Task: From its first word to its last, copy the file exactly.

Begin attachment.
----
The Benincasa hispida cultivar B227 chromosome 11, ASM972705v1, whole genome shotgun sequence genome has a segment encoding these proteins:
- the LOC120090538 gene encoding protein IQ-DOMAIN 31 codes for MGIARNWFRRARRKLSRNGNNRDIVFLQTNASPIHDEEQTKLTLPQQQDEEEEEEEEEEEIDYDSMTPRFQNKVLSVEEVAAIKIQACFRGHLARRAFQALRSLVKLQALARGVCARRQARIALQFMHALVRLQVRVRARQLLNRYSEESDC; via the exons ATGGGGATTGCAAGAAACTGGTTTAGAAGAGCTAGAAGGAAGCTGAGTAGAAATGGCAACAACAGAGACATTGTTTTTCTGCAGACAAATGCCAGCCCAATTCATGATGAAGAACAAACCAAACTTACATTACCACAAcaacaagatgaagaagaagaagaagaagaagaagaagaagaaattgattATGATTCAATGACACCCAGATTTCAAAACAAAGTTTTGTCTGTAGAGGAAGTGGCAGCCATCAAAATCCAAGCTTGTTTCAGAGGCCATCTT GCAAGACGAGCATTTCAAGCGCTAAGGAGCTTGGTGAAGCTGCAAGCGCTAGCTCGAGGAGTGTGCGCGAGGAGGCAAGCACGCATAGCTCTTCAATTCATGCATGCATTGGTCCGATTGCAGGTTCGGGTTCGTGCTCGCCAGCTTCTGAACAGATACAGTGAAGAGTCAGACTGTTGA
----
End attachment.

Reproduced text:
The Benincasa hispida cultivar B227 chromosome 11, ASM972705v1, whole genome shotgun sequence genome has a segment encoding these proteins:
- the LOC120090538 gene encoding protein IQ-DOMAIN 31 codes for MGIARNWFRRARRKLSRNGNNRDIVFLQTNASPIHDEEQTKLTLPQQQDEEEEEEEEEEEIDYDSMTPRFQNKVLSVEEVAAIKIQACFRGHLARRAFQALRSLVKLQALARGVCARRQARIALQFMHALVRLQVRVRARQLLNRYSEESDC; via the exons ATGGGGATTGCAAGAAACTGGTTTAGAAGAGCTAGAAGGAAGCTGAGTAGAAATGGCAACAACAGAGACATTGTTTTTCTGCAGACAAATGCCAGCCCAATTCATGATGAAGAACAAACCAAACTTACATTACCACAAcaacaagatgaagaagaagaagaagaagaagaagaagaagaaattgattATGATTCAATGACACCCAGATTTCAAAACAAAGTTTTGTCTGTAGAGGAAGTGGCAGCCATCAAAATCCAAGCTTGTTTCAGAGGCCATCTT GCAAGACGAGCATTTCAAGCGCTAAGGAGCTTGGTGAAGCTGCAAGCGCTAGCTCGAGGAGTGTGCGCGAGGAGGCAAGCACGCATAGCTCTTCAATTCATGCATGCATTGGTCCGATTGCAGGTTCGGGTTCGTGCTCGCCAGCTTCTGAACAGATACAGTGAAGAGTCAGACTGTTGA